Kenya's President Uhuru Kenyatta has ordered the cancellation of all ongoing and incomplete power purchase agreements being negotiated with the state distributor Kenya Power, his office said on Wednesday, 29 September. The president also replaced the energy minister, a spokesperson said.
Kenya's President Uhuru Kenyatta. Reuters/Baz Ratner
The nullification is part of a raft of recommendations from a team he set up in March to review the agreements.
"The taskforce recommendations include: cancellation with immediate effect of all unconcluded negotiations of power purchase agreements," the president's office said in a statement.
Kenyatta said that future power purchase agreements with the government will have to be in line with its Least Cost Power Development Plan, which emphasises the use of renewable energy sources.
Steep power bills
Consumers in the East African economy often complain of steep power bills, which are partially due to idle capacity charges that compensate power generators for electricity that is generated but never used.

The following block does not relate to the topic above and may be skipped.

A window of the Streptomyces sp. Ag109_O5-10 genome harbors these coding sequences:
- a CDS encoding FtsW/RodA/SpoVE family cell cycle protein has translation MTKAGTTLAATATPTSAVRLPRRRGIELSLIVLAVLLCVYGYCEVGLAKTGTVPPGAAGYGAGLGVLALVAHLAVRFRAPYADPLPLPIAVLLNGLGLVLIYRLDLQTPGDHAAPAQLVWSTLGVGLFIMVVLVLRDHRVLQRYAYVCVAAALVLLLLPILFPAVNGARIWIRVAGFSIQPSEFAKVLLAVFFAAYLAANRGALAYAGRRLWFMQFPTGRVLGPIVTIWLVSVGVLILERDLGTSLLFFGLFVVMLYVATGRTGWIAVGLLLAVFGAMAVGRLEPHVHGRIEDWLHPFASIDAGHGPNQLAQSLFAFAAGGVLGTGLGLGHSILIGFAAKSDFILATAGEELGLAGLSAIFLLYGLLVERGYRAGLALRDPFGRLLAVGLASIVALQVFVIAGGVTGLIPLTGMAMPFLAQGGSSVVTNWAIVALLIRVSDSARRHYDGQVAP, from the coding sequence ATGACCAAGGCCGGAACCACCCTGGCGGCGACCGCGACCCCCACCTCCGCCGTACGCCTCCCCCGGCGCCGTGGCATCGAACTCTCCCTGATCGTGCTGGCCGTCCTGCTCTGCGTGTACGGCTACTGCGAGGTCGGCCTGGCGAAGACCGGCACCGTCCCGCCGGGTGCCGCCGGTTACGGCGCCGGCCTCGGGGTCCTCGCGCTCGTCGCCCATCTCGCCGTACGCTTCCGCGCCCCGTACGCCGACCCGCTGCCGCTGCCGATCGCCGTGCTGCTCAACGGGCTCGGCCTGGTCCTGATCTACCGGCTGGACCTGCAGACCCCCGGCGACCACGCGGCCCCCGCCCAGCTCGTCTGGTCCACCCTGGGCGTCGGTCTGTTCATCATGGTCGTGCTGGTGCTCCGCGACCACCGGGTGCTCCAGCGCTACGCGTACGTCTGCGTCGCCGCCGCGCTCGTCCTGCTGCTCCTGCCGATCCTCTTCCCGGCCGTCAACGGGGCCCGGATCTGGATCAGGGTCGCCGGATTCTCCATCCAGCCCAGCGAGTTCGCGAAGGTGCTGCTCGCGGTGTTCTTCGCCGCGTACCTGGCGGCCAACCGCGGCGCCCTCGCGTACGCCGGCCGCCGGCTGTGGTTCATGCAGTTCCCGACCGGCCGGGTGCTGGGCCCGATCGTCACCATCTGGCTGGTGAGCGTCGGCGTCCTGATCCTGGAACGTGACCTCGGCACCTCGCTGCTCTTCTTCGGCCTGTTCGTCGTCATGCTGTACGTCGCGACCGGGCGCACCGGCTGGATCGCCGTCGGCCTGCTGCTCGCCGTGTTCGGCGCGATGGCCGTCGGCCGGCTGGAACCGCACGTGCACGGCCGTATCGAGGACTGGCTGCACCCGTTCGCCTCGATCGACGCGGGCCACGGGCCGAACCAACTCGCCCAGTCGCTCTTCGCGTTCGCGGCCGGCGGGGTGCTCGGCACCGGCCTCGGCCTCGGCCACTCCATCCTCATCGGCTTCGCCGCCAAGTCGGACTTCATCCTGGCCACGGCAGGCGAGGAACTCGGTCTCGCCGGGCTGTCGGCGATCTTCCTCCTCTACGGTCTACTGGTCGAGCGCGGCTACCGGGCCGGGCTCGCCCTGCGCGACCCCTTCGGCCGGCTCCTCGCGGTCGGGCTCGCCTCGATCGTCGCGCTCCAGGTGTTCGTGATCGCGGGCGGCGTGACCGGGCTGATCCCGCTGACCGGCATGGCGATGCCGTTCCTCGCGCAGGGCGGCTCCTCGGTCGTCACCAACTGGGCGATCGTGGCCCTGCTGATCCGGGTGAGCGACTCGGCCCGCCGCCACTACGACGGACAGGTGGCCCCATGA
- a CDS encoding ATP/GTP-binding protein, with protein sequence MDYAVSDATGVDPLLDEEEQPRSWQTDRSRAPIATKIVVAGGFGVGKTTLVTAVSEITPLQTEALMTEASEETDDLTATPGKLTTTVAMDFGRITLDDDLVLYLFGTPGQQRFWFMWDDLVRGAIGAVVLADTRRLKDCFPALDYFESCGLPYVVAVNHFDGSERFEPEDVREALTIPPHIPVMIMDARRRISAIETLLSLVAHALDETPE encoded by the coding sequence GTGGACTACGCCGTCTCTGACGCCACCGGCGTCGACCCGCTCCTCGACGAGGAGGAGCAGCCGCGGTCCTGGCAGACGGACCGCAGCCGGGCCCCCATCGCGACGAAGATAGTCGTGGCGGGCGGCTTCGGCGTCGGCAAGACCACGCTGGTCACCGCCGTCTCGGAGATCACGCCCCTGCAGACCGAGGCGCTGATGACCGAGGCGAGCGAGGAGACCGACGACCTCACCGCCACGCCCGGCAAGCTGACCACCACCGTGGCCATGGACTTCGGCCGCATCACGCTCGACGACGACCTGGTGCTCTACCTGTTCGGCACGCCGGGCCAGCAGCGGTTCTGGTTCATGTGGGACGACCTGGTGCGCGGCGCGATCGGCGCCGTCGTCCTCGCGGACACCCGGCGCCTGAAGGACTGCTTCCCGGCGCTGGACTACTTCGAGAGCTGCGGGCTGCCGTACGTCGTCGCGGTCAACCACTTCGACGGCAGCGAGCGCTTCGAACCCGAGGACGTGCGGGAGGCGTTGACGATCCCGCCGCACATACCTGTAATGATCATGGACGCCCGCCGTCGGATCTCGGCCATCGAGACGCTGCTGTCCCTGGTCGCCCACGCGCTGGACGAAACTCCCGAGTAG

Under a typical power purchase agreement, a power producer gets paid for any electricity produced, even if it is impossible for Kenya Power to sell it to consumers because of reasons including excess production.
Kenyatta's office said the review team found that there was a huge disparity between the tariffs charged by main power producer Kenya Electricity Generating (KenGen) and independent power producers.
KenGen's prices were much lower than those of the independent power producers. Kenya Power buys most of its electricity from state-controlled KenGen.
"The president... notes ...the lack of proper demand forecasting and planning, leading to irreconcilable projections as against demand," the statement said.
Kenyatta's office said as a result of some of these actions, it was expected that power tariffs were expected to drop 33% in the next four months.
Kenya Power fell to a pretax loss of 7.04bn shillings ($63.88m) for its financial year to the end of June.
Out of the 87.5bn shillings cost of sales incurred during the period, 47.5bn shillings, or 54%, was capacity charges paid to power producers, officials said.